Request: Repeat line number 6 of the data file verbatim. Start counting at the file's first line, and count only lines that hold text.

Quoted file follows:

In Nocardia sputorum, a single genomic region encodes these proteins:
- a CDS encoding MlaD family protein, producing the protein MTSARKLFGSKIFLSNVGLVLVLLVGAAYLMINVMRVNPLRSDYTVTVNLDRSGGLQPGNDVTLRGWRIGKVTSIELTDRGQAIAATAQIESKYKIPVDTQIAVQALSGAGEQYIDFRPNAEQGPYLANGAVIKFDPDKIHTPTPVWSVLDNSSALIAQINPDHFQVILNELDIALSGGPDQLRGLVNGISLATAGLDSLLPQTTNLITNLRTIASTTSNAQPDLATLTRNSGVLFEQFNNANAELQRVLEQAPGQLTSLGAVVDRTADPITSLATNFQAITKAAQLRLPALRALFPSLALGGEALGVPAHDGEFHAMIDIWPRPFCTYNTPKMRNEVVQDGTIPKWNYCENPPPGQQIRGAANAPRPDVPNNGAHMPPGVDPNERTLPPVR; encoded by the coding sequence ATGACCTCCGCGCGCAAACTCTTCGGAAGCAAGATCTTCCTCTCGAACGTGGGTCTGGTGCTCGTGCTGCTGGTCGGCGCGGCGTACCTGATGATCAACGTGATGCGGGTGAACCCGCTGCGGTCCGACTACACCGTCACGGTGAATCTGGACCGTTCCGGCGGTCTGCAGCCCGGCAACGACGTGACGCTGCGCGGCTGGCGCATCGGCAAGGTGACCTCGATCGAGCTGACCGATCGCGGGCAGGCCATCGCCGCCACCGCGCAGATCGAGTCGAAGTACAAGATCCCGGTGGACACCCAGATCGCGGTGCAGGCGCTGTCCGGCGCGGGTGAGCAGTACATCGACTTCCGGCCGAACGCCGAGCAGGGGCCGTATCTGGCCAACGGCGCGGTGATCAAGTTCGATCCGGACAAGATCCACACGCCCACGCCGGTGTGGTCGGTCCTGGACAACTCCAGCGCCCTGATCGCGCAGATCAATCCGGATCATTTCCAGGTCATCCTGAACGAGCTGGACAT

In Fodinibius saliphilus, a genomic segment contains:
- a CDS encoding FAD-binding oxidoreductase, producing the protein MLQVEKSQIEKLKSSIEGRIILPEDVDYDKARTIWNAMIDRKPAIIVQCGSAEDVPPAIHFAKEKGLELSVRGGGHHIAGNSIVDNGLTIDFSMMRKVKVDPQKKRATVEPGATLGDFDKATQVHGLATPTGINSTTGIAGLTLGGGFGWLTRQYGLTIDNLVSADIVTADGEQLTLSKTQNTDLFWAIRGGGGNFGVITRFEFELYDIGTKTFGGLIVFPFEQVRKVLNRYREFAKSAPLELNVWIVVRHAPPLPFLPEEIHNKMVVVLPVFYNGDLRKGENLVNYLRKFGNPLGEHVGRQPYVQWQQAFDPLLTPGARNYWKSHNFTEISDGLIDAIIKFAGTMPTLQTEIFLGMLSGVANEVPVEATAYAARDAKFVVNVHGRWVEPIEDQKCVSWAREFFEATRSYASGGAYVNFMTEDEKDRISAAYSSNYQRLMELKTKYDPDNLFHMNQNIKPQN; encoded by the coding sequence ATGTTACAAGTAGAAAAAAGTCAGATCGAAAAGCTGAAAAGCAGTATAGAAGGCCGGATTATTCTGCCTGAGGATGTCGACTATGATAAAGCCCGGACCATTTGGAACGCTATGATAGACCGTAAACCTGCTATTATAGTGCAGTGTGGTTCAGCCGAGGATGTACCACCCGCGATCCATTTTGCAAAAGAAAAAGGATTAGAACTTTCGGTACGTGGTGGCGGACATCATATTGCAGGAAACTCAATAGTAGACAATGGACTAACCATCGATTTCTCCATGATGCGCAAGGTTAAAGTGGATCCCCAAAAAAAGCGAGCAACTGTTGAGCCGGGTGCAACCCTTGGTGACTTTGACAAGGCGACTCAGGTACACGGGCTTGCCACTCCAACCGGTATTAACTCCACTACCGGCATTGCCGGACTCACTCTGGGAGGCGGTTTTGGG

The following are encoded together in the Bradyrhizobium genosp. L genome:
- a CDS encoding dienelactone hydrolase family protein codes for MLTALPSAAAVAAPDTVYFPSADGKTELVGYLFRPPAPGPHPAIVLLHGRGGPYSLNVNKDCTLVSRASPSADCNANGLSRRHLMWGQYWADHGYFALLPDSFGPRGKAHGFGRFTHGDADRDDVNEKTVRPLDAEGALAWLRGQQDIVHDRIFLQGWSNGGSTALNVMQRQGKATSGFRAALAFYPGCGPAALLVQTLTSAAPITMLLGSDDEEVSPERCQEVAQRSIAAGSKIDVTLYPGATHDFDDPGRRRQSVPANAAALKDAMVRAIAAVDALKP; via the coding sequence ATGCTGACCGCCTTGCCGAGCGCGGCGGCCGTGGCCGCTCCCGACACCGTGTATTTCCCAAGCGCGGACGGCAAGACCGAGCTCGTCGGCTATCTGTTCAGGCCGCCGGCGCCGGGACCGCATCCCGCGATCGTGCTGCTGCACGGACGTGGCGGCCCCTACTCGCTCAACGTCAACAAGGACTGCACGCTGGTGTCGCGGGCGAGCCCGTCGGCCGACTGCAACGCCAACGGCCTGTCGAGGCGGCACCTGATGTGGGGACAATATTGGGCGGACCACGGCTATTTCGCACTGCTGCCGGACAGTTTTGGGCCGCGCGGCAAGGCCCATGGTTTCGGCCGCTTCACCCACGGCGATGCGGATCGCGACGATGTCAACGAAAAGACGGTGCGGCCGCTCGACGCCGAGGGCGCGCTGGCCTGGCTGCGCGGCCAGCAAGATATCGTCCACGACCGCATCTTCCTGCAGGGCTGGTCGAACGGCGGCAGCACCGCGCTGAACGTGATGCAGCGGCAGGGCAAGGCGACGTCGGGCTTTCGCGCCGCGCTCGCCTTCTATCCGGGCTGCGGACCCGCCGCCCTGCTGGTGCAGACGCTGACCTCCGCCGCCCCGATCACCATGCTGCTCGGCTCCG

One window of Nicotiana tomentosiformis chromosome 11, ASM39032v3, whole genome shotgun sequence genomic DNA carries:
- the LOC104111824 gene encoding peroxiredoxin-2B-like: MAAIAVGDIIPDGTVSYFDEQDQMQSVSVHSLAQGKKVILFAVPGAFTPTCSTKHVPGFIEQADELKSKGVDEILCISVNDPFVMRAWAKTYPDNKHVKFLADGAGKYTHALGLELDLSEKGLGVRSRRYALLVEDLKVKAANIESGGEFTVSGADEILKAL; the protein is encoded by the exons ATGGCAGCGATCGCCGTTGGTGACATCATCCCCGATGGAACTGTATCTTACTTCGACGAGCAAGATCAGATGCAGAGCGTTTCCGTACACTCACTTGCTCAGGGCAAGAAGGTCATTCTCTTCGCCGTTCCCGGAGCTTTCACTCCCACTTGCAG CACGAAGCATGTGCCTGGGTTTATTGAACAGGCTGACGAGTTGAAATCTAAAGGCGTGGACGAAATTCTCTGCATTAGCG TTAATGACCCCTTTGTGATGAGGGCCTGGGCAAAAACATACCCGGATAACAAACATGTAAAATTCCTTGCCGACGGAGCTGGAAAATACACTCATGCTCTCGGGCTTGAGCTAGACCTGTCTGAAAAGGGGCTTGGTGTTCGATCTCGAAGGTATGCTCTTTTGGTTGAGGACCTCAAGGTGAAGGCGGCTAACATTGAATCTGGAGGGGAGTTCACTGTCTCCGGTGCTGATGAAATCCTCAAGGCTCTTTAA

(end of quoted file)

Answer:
- a CDS encoding dienelactone hydrolase family protein codes for MLTALPSAAAVAAPDTVYFPSADGKTELVGYLFRPPAPGPHPAIVLLHGRGGPYSLNVNKDCTLVSRASPSADCNANGLSRRHLMWGQYWADHGYFALLPDSFGPRGKAHGFGRFTHGDADRDDVNEKTVRPLDAEGALAWLRGQQDIVHDRIFLQGWSNGGSTALNVMQRQGKATSGFRAALAFYPGCGPAALLVQTLTSAAPITMLLGSDDEEVSPERCQEVAQRSIAAGSKIDVTLYPGATHDFDDPGRRRQSVPANAAALKDAMVRAIAAVDALKP; via the coding sequence ATGCTGACCGCCTTGCCGAGCGCGGCGGCCGTGGCCGCTCCCGACACCGTGTATTTCCCAAGCGCGGACGGCAAGACCGAGCTCGTCGGCTATCTGTTCAGGCCGCCGGCGCCGGGACCGCATCCCGCGATCGTGCTGCTGCACGGACGTGGCGGCCCCTACTCGCTCAACGTCAACAAGGACTGCACGCTGGTGTCGCGGGCGAGCCCGTCGGCCGACTGCAACGCCAACGGCCTGTCGAGGCGGCACCTGATGTGGGGACAATATTGGGCGGACCACGGCTATTTCGCACTGCTGCCGGACAGTTTTGGGCCGCGCGGCAAGGCCCATGGTTTCGGCCGCTTCACCCACGGCGATGCGGATCGCGACGATGTCAACGAAAAGACGGTGCGGCCGCTCGACGCCGAGGGCGCGCTGGCCTGGCTGCGCGGCCAGCAAGATATCGTCCACGACCGCATCTTCCTGCAGGGCTGGTCGAACGGCGGCAGCACCGCGCTGAACGTGATGCAGCGGCAGGGCAAGGCGACGTCGGGCTTTCGCGCCGCGCTCGCCTTCTATCCGGGCTGCGGACCCGCCGCCCTGCTGGTGCAGACGCTGACCTCCGCCGCCCCGATCACCATGCTGCTCGGCTCCG